Joseph Ferrer of Jay Michael Salon and Spa in Radnor has seen more and more frugal clients stretching the time between haircuts—some for as long as 12 weeks. “If you invest in a great cut from a professional, your hair should grow out beautifully,” he says.
Ferrer shows clients how to trim their own bangs (if they ask) and recommends Velcro rollers to help maintain the style between cuts. “These small tricks can disguise the need for a haircut,” he says.
The longer, flowing styles popular right now have also kept salon visits down. “Super-straight and geometric cuts are no longer in,” says Ferrer. “With these styles, you have to be committed to maintaining the cut to keep it looking sharp.”
“People think they’re saving money by coloring their hair themselves, but they don’t know what they’re doing,” says Jay Michael Salon and Spa’s Gina Amoruso Ward, who’s seen an increase in appointments to correct mistakes. “In the long run, they’re spending more money than they would if they just came to the salon to get their hair colored.”
And while some clients have been waiting longer between color appointments, Ward still sees many of them every three weeks. “They tell me that having their hair done makes them feel better,” she says. “They’d rather save money by giving up going to dinner than give up their hair appointments.”
To help color last longer, Ward recommends using professional products for color-treated hair. “Most are sulfate-free, which is important,” she says. “Sulfate is what strips away color.”
Maria McCool is always asked if the pricier products sold at salons are worth the money. Her answer is always “yes.” “What you buy at the supermarket or drugstore is diluted with water,” says McCool, co-owner of Calista Grand Salon & Spa in West Chester, who has her own line, Calista Tools. “The truth is in the ingredients. I compare it to clothing—better fabric equals a more expensive product. It’s the same with styling products: Better ingredients drive up the price.”
Popular at her salon, Calista Tools are also sold on QVC.
Here are some of her top-sellers:
Complete: A working hairspray you control, because it’s not an aerosol spray. It brushes out easily and won’t leave a residue. $19.50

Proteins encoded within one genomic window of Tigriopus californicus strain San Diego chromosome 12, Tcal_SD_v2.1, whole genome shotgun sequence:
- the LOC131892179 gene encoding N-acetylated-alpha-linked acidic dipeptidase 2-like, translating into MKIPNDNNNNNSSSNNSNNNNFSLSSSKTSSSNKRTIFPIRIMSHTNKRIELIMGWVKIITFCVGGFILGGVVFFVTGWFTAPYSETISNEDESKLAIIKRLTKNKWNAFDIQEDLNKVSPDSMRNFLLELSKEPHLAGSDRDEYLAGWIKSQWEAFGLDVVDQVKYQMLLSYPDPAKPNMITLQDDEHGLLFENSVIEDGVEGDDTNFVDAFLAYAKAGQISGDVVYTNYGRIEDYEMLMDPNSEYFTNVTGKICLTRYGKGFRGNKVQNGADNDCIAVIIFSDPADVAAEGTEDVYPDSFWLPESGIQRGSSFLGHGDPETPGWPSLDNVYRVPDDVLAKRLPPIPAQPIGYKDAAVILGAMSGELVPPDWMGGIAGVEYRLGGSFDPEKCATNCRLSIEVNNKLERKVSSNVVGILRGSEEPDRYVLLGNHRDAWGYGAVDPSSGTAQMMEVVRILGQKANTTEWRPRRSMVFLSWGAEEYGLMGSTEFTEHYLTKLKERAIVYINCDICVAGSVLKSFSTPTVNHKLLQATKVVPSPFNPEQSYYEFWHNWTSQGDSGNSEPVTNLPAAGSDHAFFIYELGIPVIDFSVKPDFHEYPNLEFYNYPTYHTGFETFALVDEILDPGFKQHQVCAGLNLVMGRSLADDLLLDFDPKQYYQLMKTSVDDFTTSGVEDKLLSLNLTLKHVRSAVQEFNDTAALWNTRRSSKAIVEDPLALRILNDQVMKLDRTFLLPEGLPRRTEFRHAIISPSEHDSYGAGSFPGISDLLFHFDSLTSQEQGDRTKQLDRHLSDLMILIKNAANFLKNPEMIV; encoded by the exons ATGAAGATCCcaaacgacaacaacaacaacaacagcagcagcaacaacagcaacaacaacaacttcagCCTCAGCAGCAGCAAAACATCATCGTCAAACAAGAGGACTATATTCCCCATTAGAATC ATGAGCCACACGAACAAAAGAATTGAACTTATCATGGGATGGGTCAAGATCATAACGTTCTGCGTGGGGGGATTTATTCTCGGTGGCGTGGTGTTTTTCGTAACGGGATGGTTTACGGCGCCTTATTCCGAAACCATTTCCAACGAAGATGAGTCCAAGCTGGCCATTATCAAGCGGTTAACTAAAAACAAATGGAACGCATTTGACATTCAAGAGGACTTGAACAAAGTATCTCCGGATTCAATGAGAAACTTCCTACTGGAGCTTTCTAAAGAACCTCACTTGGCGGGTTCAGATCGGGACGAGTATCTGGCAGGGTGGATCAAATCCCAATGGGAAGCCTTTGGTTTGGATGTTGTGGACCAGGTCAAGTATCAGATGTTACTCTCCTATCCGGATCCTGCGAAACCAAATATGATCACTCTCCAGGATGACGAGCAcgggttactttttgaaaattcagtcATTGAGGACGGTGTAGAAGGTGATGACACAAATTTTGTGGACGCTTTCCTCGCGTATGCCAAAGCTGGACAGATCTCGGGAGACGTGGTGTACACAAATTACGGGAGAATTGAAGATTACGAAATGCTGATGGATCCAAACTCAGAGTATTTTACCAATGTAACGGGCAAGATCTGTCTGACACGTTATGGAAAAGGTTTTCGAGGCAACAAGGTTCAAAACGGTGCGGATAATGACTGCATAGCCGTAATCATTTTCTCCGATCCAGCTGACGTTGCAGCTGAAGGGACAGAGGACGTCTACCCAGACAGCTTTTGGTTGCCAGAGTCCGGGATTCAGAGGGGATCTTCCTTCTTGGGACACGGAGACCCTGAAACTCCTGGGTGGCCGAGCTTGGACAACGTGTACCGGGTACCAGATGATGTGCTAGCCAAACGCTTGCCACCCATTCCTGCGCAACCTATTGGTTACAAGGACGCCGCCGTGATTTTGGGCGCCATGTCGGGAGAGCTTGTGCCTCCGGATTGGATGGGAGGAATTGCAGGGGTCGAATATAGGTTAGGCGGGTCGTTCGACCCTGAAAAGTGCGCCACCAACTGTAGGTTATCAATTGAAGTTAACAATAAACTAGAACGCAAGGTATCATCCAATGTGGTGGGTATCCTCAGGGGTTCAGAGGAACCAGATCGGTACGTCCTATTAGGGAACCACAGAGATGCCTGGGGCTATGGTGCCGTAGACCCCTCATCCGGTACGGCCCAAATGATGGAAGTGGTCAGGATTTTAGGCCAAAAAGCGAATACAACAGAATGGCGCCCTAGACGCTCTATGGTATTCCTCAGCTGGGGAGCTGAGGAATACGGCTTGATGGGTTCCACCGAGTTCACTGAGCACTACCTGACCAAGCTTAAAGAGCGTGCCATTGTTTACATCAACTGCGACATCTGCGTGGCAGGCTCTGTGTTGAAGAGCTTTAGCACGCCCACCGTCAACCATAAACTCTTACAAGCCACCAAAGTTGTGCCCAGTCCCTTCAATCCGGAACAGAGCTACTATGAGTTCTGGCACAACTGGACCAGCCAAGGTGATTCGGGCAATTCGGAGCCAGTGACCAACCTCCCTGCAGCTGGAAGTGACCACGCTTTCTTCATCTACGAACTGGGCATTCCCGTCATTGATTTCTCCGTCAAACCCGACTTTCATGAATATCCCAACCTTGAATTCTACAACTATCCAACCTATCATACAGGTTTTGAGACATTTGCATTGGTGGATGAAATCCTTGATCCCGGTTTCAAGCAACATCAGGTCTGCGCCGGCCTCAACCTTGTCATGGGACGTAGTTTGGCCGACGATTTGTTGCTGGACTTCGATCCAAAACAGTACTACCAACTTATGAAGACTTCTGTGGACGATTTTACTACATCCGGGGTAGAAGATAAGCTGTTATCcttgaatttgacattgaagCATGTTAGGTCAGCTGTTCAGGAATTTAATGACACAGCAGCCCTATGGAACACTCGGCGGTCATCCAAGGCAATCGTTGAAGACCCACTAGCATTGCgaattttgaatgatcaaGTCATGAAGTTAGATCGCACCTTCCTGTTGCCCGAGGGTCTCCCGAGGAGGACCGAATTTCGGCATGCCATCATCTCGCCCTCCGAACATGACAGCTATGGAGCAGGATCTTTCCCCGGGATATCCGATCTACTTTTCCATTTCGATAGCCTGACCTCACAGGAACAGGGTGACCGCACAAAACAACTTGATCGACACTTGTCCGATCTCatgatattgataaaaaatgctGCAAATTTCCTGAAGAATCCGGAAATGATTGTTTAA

Embellish: A finishing product for dry hair used to lift, separate and define without stickiness or buildup; shapes and texturizes for short, sassy styles and sexy, long looks. Its unique formula creates fibers that adhere to hair, adding fullness by thickening. $26.50
Exfoliation: A gentle cleansing shampoo that thoroughly removes product buildup and coatings left on hair. Use it prior to any treatment or service when you want maximum penetration. $19.50
Form: A styling gel that holds without being stiff or sticky. Perfect for curls, and men love it because it holds without being crisp. $16.50
Intensify: A styling foam that starts as a light liquid and dispenses as a foam to ensure even distribution. It adds movement and volume without adding weight. $19.50
Quench: A gentle shampoo that replenishes, leaving hair hydrated and soft while adding luster and spring. Perfect for damage caused by blow-dryers and other styling tools, and for those who get regular coloring treatments, perms and relaxers. $17.50
Reclaim: This serum contains pure argan oil, which nourishes, protects, hydrates, conditions, shines and softens. $38.50
Refine: An instant conditioner that leaves hair feeling light while adding lift, fullness and volume. $17.50
Replenish: This daily instant conditioner hydrates and softens while adding luster and spring by rebalancing the hair’s moisture levels. Also perfect for damage caused by blow-dryers and other styling tools, and for those who get regular coloring treatments, perms and relaxers. $18.50
1. Log on. Many local salons and spas send out regular e-mails announcing special promotions, discounts on services, and more.
2. Buy in bulk. Save a bundle at the salon or spa by purchasing package deals with your favorite treatments.
3. Be a guinea pig. Inquire at your favorite salon about teaching nights for new stylists, when you can score a cut and color for a fraction of the cost (under the supervision of a seasoned stylist, of course).